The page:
This weekend marks five years since Sandy unleashed a devastating blow to the tri-state area, killing dozens of people, causing billions of dollars in damage, and disrupting thousands of lives.
On the anniversary of the storm, a new study shows extreme flooding that was once only expected every 500 years in the area may strike every five years if nothing is done to curtail human-driven climate change.
In late October 2012, low-lying areas in Manhattan, Brooklyn, Queens and Staten Island were inundated by Sandy. Forty-three people died in the city, many of them drowning in the storm surge.
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Future sea level rise and stronger storm surges could lead to a major increase in the frequency of floods reaching more than 2.25 meters in height — enough to flood the ground level of buildings. During Sandy, storm surge and high tide combined to push sea levels to a record height of 3.44 meters, according to CarbonBrief.org.
“When rising sea-levels combine with storm surge heights, flooding becomes much worse over time. For example, a 2.25m flood height, which occurred on average once every 500 years before 1800 in our work, and occurred once every 25 years on average from 1970-2005 in our study, could occur once every five years by 2030-2045 according to our results,” wrote Dr. Andra Garner, a Rutgers University researcher who is the lead author of the study.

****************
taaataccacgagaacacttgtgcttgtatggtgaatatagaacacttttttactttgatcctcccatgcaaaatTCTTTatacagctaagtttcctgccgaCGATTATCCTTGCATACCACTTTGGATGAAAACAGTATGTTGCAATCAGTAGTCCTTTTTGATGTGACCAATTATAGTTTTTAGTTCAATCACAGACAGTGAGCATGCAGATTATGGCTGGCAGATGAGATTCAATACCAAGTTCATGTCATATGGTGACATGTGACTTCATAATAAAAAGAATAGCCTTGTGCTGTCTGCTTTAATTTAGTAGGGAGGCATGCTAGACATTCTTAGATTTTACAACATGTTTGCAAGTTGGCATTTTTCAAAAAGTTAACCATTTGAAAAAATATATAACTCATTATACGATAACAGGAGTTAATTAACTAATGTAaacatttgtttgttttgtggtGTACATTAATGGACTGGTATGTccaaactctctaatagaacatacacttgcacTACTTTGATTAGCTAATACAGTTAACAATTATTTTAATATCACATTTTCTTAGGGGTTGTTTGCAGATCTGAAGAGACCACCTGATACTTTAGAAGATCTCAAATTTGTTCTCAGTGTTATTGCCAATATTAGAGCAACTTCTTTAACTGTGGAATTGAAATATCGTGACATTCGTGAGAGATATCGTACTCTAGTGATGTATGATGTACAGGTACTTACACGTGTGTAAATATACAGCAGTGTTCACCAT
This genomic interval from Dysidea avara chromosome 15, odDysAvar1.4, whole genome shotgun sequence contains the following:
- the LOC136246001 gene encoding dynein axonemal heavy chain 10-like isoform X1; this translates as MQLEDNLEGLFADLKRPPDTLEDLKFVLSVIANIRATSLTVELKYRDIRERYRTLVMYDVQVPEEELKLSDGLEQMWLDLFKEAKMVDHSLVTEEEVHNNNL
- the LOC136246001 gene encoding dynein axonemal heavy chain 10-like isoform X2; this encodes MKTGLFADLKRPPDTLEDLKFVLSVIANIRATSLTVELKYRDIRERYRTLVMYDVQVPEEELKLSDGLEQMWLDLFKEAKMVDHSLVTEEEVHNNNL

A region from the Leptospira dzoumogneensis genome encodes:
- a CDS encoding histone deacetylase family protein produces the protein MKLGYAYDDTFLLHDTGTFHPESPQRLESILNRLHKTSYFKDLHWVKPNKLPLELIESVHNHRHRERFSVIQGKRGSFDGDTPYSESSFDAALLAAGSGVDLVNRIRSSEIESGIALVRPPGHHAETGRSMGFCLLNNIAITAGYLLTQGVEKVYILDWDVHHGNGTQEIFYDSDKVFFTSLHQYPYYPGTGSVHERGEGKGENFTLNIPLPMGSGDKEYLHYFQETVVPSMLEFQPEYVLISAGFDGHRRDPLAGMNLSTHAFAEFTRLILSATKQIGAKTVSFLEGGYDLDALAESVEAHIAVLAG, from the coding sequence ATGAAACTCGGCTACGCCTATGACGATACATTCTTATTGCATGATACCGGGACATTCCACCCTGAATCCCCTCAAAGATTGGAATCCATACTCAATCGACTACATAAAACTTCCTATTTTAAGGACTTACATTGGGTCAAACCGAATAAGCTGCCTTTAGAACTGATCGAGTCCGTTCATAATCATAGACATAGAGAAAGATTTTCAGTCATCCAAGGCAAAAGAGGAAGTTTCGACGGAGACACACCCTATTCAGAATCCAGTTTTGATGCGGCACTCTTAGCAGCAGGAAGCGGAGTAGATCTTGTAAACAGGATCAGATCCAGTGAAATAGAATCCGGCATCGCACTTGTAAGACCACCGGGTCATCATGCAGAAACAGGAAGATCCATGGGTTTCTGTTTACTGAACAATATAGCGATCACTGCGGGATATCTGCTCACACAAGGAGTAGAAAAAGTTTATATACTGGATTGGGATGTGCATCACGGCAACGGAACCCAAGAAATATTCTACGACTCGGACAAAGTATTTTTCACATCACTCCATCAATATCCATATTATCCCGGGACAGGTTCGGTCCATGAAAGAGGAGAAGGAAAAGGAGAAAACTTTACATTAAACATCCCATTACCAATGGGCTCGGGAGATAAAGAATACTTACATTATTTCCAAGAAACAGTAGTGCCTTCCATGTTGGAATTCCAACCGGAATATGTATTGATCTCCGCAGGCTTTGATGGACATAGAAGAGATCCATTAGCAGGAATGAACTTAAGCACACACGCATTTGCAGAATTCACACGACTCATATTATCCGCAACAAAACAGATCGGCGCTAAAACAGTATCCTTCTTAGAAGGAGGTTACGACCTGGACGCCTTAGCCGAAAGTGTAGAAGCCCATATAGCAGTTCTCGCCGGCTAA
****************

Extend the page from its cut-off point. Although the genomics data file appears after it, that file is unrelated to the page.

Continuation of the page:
For the new study, published in the Proceedings of the National Academy of Sciences, researchers gathered information to create “synthetic storms” that might occur in New York in the coming decades. They then projected how much surge each storm would create at The Battery in Lower Manhattan.
While a more intense storm doesn’t necessarily mean a more intense storm surge, the findings showed rising sea levels will have an impact on the severity of flooding in the city, CarbonBrief.org reported.
“The bad news is that when sea level rise is added into the picture, it becomes clear that overall flood heights will become drastically worse in New York City in coming years,” Garner wrote.
The study shows that if emissions aren’t curbed, sea levels near New York could rise between 0.55 and 2.5 meters by 2100. Researchers combined these projections for sea level rise with the projected storm surge to estimate that from 2080 to 2100, flood heights could be 1.4 meters above average flood heights seen from 1970 to 2005.